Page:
Terrorists on Trial: The Case of Anders Behring Breivik
Location: Nieuwspoort, The Hague
As part of its Terrorists on Trial Research Project, ICCT convened a fifth seminar on the trial of Anders Behring Breivik on 11 April in The Hague. This Project aims to highlight the performative and communicative aspects of terrorism trials. In addition to the purely judicial aspects of Mr Breivik’s trial, an analysis of the behaviour and communication strategies of the actors (in)directly involved have been important in shaping the wider sociological impacts of the trial beyond its judicial outcome.
Beatrice de Graaf opened the meeting outlining the aim of the research project: to highlight not only the purely judicial aspect of terrorism trials, but also their performative and communicative dimensions, which is achieved through an analysis of the behaviour of the actors (in)directly involved. This research project helps, in particular, to assess the role and impact of terrorism trials on society as a whole.
Tore Bjørgo and Cato Hemingby (both from the Norwegian Police Academy) took a broad look at the process timeline – from the time of Breivik’s arrest to his sentencing – to assess the societal impact of the trial. The assessment of the suspect’s state of mind played an especially significant role in the strategies of the actors involved: Initially, a forensic psychology report declared Breivik schizophrenic and psychotic both during and after the attacks. This assessment came under heavy criticism not only by the accused himself who labelled it “the ultimate humiliation”, but also by others such as Bjørgo, who criticised it for lacking expert knowledge. Breivik’s rhetoric and behaviour during the trial were deliberate and aimed at influencing the outcome of a second psychology assessment and the overall verdict. “Breivik appeared less fanatic and pompous than he did earlier in the process”, Bjørgo noted. This intentional strategy was also evident outside the courtroom; for example, Breivik had chosen his lawyer deliberately, just as he had described in his manifesto outlining his far-right militant ideology. However, he did not at all get the type of lawyer he described in the compendium since his attorney Geir Lippestad did not in any way act as an amplifier with regard to Breivik’s political views. Overall, Breivik’s strategy was successful: He managed to publicise his compendium during the trial and avoided psychiatric hospital. As Hemmingby highlighted: “Since Breivik was undoubtedly guilty and had little to lose, he used the trial as a stage”. The prosecution was less successful in their perfomative strategy, which was mainly due to the contentious psychiatric reports. The court as well as the defence lawyer, on the other hand, were viewed positively because they successfully upheld the rule of law, reinstalled faith and confidence in the judiciary, included victims in the process, and acted in a fair and transparent manner.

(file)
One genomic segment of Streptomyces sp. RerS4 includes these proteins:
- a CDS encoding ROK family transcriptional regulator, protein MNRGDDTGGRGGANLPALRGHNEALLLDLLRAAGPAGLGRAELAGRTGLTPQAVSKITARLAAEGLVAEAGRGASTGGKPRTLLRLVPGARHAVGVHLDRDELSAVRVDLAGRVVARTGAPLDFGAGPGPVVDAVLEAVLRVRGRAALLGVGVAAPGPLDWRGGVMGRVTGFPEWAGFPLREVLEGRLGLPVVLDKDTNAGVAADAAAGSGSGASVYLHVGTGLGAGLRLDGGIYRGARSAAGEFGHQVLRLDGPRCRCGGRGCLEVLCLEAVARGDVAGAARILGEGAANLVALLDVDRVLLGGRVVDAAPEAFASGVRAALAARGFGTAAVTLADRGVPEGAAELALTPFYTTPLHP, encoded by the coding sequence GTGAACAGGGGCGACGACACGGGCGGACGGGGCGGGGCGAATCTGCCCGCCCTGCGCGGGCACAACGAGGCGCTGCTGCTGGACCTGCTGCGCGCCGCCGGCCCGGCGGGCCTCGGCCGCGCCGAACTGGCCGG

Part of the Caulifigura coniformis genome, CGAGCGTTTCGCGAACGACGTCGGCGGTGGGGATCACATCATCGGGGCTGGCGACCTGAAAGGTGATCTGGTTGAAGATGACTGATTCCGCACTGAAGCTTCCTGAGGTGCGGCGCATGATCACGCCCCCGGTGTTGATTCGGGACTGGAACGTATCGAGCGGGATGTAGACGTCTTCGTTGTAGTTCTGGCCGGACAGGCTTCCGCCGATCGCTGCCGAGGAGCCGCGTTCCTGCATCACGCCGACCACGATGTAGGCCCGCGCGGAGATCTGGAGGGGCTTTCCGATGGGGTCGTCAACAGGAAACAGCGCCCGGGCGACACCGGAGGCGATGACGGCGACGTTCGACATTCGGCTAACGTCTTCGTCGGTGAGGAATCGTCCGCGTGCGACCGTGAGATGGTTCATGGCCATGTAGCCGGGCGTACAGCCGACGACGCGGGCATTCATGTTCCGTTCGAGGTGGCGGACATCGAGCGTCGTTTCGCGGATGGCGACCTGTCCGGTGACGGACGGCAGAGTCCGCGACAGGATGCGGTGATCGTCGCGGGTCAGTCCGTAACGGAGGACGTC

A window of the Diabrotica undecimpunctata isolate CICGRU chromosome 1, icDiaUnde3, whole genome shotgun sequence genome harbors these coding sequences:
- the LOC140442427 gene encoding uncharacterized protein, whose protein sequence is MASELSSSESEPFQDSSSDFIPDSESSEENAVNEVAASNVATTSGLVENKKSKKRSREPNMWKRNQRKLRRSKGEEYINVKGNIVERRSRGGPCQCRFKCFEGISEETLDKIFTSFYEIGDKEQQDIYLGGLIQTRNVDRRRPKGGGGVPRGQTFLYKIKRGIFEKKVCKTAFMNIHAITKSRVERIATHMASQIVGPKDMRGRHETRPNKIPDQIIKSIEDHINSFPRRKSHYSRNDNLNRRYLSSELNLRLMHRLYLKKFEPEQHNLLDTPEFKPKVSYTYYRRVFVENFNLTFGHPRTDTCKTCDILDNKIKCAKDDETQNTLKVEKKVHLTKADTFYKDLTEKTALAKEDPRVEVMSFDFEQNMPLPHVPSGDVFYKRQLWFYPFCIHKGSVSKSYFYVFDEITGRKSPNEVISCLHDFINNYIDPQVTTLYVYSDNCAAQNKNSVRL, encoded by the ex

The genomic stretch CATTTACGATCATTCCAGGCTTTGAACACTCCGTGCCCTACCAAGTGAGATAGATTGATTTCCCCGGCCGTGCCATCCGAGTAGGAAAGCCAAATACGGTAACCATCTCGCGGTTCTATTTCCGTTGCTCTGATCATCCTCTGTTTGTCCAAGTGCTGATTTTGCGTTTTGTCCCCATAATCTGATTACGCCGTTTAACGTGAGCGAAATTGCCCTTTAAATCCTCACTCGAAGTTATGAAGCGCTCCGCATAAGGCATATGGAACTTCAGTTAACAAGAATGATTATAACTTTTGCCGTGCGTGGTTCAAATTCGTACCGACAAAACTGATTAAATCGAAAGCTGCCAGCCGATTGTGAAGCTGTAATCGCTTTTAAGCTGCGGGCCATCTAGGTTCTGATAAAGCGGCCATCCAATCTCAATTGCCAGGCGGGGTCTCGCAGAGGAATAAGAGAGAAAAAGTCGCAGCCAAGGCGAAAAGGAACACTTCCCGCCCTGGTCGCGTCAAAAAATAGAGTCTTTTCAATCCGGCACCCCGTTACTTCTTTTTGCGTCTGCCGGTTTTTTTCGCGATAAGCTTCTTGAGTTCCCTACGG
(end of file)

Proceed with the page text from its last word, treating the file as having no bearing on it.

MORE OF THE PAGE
Leiden University researchers Liesbeth van der Heide and Daan Weggemans reported on their innovative survey research, which they had conducted in Oslo during the time of Breivik’s trial. Their research largely confirmed the conclusions reached by the Norwegian panellists, with the general public approving the work of the court and of the lawyers involved by strongly sticking to set legal frameworks. Their research also explored the broader impact of the trial on Norwegian society as a whole. In a comparatively small country, there was considerable emotional and physical involvement by the Norwegian population; the trial did not create any more fear, but rather presented a coping mechanism. The reaction by the government was also perceived as fair and adequate, which was important considering that restoring the rule of law and democratic values were viewed among the most important goals of the trial alongside the aim of prevention. Retribution, which is another classic goal of the Western criminal justice system, however, was generally not considered a crucial aim of the trial; it featured prominently only among non-Norwegian survey respondents. Unsurprisingly, a majority of those surveyed had lost their faith in psychiatry.
In an overall assessment, van der Heide and Weggemans concluded that the performative aspects of the Breivik trial were complex with all stakeholders – the accused, the media, authorities and society – using the trial as a stage.
The question-and-answer session highlighted some of the key issues discussed. One participant questioned if the reaction by Norway to the Breivik attacks would have been different if the perpetrator had been a radical Muslim rather than a right-wing extremist. The panel responded that extremist movements have become much more diversified and complex since the 1990s. We have learnt that we should not blame whole groups for the actions of individuals and therefore, the reaction by Norwegian society would probably not have been significantly different. The panel particularly stressed how important a fair and transparent trial was to democratic values, prevention, coping mechanisms and stability.
Regarding possible imitators, the panel acknowledged behaviour related to Breivik particularly from within Europe and remarked on the number of languages that Breivik’s manifesto had been translated into. However, Bjørgo noted in an overall assessment that “we don’t think that the trial has or will produce copy-cats, but we hope that it will instead produce copy-cat trials”. In closing the seminar, Prof. Dr. de Graaf echoed these remarks, that all terrorist trials are to some extent show trials: “The question is which type of show is being put on? The Breivik proceedings were a trial and show of justice”.